- Special Pages
By Julie Appleby
Christine Curtis of Sterling, Va., says she is a “happy mom” again, crediting her recovery from debilitating depression to an expensive treatment that sends magnetic pulses into the brain.
“I can’t put a price on it,” said Curtis, 36, who said she feels better than she has in a decade after completing 30 days of the procedure, called repetitive transcranial magnetic stimulation, or rTMS.
An increasing number of psychiatrists and hospitals — as well as entrepreneurs opening rTMS centers around the country — are betting that there are millions of people like Curtis, discouraged by depression treatments that have proved unsuccessful and willing to pony up thousands of dollars for the possibility of relief. The treatment, which has been approved by the Food and Drug Administration, is covered by Medicare in five states, but few private insurers pay for it routinely.
While rTMS has ardent supporters, its effectiveness is still debated, and there is little evidence showing how long the results last. The technique has been shown to work better than a placebo, but the proportion of patients who show complete relief ranges widely, from as few as 10 percent to as many as 57 percent, according to various studies.
The debate has huge implications, not just for many of the 14 million Americans who suffer from major depression every year but also for businesses eyeing a potentially lucrative market and insurers weighing whether to cover it.
About half of those 14 million Americans seek relief through psychotherapy and prescription drug treatment, according to an evaluation by the federal Agency for Healthcare Research and Quality. But studies show that antidepressants provide complete cessation of symptoms only about a third of the time. Magnetic stimulation is aimed at patients with such “treatment-resistant depression.”
Supporters say rTMS is worth the cost — between $6,000 and $12,000 for the four-to-six-week treatment — because it enables people such as Curtis to resume productive lives.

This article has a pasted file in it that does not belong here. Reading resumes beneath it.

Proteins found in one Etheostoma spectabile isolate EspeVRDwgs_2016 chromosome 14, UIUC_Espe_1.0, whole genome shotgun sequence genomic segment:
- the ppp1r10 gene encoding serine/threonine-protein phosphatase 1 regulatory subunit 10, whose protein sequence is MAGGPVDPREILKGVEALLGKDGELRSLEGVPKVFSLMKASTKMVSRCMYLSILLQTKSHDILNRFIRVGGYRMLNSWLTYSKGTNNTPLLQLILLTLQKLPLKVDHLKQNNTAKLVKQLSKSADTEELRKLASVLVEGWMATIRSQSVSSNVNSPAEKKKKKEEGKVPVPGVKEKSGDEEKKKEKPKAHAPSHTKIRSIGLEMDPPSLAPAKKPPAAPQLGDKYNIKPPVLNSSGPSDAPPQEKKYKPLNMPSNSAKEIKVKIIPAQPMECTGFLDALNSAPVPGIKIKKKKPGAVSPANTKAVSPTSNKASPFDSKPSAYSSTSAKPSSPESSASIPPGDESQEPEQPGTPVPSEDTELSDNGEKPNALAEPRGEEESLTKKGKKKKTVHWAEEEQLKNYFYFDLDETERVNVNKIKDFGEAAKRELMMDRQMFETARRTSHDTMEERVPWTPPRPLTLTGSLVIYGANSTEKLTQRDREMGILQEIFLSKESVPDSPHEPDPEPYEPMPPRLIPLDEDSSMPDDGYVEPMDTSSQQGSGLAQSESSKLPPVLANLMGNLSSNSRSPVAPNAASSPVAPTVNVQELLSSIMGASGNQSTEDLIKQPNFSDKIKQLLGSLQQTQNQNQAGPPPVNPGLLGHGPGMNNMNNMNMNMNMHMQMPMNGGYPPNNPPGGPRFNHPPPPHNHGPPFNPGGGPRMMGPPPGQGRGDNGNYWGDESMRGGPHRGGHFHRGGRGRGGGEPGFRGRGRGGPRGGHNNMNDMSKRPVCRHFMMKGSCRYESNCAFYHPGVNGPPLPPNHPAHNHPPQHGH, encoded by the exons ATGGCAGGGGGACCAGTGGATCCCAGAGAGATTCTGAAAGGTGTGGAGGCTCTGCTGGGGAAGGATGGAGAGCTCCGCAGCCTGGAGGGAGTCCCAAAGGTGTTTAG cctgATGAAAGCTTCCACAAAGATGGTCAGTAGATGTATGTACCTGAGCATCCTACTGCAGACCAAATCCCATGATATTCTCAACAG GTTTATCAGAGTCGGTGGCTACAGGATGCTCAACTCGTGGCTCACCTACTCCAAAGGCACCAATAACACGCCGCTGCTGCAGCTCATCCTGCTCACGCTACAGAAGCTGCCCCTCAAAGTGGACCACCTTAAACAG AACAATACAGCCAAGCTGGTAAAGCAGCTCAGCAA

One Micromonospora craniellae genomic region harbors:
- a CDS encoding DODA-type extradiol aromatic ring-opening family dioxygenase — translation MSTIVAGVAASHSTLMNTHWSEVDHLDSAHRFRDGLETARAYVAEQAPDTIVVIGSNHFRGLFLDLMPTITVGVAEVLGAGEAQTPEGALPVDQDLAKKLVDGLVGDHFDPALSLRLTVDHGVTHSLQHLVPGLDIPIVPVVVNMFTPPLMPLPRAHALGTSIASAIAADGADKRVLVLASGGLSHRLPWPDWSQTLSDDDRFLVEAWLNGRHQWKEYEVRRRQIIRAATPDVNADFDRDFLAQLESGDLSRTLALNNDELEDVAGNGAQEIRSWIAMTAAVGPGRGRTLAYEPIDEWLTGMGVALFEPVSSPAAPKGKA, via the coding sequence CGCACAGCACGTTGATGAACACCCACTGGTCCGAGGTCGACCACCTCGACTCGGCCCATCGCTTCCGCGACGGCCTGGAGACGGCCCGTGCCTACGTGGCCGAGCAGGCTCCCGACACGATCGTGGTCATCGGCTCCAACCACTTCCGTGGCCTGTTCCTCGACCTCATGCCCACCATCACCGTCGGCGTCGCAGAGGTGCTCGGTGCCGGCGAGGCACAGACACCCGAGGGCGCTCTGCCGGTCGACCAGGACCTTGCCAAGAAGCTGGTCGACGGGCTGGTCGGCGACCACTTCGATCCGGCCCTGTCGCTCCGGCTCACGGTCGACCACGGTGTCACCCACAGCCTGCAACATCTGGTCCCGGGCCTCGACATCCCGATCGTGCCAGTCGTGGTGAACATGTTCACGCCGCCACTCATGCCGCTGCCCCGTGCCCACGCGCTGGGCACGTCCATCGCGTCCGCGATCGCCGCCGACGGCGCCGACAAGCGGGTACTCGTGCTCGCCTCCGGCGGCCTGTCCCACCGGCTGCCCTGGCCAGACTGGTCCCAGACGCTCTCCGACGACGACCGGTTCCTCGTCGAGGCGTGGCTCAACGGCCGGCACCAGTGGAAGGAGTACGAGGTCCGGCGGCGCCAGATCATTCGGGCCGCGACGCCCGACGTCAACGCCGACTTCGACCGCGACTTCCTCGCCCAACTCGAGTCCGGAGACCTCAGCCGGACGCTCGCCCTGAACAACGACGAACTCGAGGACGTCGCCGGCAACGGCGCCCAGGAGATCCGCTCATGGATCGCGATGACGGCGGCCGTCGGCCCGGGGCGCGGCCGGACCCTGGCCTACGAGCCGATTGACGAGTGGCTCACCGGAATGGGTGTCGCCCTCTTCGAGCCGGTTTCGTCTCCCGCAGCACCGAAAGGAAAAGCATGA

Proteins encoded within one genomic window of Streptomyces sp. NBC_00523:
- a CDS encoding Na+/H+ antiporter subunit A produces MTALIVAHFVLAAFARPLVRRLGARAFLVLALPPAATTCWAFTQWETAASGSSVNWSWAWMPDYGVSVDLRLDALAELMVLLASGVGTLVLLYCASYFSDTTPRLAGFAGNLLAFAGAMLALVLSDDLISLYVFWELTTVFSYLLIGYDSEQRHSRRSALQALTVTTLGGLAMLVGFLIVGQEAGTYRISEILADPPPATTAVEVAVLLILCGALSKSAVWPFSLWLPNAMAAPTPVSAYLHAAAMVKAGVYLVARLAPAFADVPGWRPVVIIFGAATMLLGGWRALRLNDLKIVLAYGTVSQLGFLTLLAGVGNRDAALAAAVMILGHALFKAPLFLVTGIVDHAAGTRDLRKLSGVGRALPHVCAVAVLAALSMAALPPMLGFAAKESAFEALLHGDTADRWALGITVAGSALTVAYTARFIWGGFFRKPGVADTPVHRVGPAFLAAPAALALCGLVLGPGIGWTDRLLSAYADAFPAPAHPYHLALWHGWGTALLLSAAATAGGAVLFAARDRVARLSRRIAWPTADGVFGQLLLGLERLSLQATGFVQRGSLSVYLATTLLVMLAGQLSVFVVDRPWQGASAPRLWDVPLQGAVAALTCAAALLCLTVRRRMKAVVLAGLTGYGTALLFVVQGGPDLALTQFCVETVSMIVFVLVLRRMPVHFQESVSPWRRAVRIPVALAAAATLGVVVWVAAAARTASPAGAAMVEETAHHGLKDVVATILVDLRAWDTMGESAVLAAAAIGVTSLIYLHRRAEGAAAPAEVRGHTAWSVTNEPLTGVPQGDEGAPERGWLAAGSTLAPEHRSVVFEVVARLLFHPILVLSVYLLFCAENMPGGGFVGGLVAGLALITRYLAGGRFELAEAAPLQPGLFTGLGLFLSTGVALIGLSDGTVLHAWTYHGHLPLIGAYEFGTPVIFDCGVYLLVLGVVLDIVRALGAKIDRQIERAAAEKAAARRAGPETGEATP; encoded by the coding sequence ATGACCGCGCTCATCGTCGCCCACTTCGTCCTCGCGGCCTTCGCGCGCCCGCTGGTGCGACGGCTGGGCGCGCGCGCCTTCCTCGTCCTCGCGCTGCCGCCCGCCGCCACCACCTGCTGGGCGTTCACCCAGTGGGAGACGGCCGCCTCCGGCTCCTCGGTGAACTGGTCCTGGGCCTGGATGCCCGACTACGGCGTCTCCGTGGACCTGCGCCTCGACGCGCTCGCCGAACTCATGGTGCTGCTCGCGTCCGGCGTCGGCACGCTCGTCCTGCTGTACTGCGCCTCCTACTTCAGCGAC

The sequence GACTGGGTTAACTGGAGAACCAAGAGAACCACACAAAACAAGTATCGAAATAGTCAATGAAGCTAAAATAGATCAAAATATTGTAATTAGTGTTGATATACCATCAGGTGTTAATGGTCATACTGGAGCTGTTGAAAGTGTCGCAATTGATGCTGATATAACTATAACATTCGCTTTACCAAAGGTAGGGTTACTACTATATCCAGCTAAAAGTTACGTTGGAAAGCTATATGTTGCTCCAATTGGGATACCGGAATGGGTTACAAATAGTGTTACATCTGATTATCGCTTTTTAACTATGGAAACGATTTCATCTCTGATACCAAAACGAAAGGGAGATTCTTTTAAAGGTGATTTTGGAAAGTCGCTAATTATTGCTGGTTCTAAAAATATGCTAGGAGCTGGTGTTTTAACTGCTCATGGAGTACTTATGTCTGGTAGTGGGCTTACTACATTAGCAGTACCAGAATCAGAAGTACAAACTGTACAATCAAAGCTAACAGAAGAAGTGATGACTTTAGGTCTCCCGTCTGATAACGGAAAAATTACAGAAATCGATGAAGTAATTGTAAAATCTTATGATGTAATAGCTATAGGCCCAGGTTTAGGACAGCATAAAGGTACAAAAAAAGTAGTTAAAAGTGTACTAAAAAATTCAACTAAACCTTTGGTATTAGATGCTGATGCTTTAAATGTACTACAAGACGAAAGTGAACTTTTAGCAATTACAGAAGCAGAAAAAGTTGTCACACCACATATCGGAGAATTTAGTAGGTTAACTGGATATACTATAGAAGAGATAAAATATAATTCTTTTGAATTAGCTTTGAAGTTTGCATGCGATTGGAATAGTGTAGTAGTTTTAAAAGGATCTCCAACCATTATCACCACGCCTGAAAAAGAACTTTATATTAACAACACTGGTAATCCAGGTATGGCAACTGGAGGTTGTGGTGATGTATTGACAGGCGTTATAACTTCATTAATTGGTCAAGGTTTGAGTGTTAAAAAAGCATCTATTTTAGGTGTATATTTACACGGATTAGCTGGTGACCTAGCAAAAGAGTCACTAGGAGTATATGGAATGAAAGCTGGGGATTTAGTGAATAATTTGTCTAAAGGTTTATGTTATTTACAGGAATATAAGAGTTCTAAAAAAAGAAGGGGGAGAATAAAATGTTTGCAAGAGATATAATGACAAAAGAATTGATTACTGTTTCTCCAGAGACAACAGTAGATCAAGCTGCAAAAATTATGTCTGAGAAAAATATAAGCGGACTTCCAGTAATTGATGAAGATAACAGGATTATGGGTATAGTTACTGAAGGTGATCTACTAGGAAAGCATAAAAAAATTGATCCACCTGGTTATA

Skeptics question the price tag in light of uncertain benefits.
“The majority of studies that evaluated rTMS failed to find evidence of an enduring treatment effect after the initial response . . . and some . . . failed to find any significant treatment effect,” concluded Health Plan of Nevada, a UnitedHealthcare insurer, which rejected coverage in March.
With the nation’s health-care spending expected to top $2.7 trillion this year, the battle over paying for rTMS demonstrates why it is so difficult to rein in health-care costs. New technology is generally allowed into the market after studies show it is reasonably safe and more effective than placebos. But that’s not the same as showing it works better than current approaches.
Experts differ over whether it’s smart to cover new techniques if they haven’t proved superior to established methods. And they can also disagree over the medical research itself: Was a study done well? Were there enough patients enrolled? Did it ask the right questions? Insurers often call for more research, while doctors and patients — many desperate for help — warn against delay. And costs are rarely discussed publicly.
In December, when Curtis first had a magnetic coil placed on her scalp while a $70,000 machine sent pulses into part of her brain, she had already spent a decade trying seven different prescription medications in her battle with depression.
Getting no relief but gaining weight and feeling sluggish and “out of it” because of the drugs’ side effects, she eagerly agreed to the month-long series of five-day-a-week treatments. Most patients have between four and six weeks of near daily sessions.
Curtis’ psychiatrist, Niku Singh, who is also the medical director at TMS NeuroHealth, suggested that she try the procedure. “I was all for it,” said Curtis, whose insurance did not cover the treatment. “It’s a matter of nothing else had worked, so what did I have to lose?”
As the very first patient treated at the Tysons Corner, Va., facility, which opened in December, Curtis paid only $3,000 because the center needed a test patient to meet the requirements of the device manufacturer. The fee is generally about $10,000, but officials say they work with patients who can’t afford that. Founders of the center compare rTMS’ potential to that of the now-ubiquitous laser eye clinics; they aim to open a chain of centers nationally that will take walk-ins and accept referrals from physicians. Walk-in patients without a doctor referral would be screened by the center’s medical director to determine if they are in fact appropriate candidates for rTMS treatment.
“We looked at the Lasik model and said, ‘Can we do this with depression? Can we do this with TMS?’” said Bill Leonard, president of the company.
During a treatment, a patient sits in a chair like one in a dentist’s office while an electromagnetic coil is placed against her head. The machine sends four seconds of magnetic pulses into the brain in 26-second intervals, making a woodpecker-like tapping noise. The whole procedure takes about 40 minutes and is monitored by a technician. Patients say it does not hurt. Studies have shown that side effects are few and generally minor, such as headaches and scalp irritations.
Singh said rTMS works by having the pulses stimulate a region of the brain that helps control mood; researchers say the pulses help depression by activating the release of neurotransmitters such as serotonin, norepinephrine and dopamine. WP-BLOOMBERG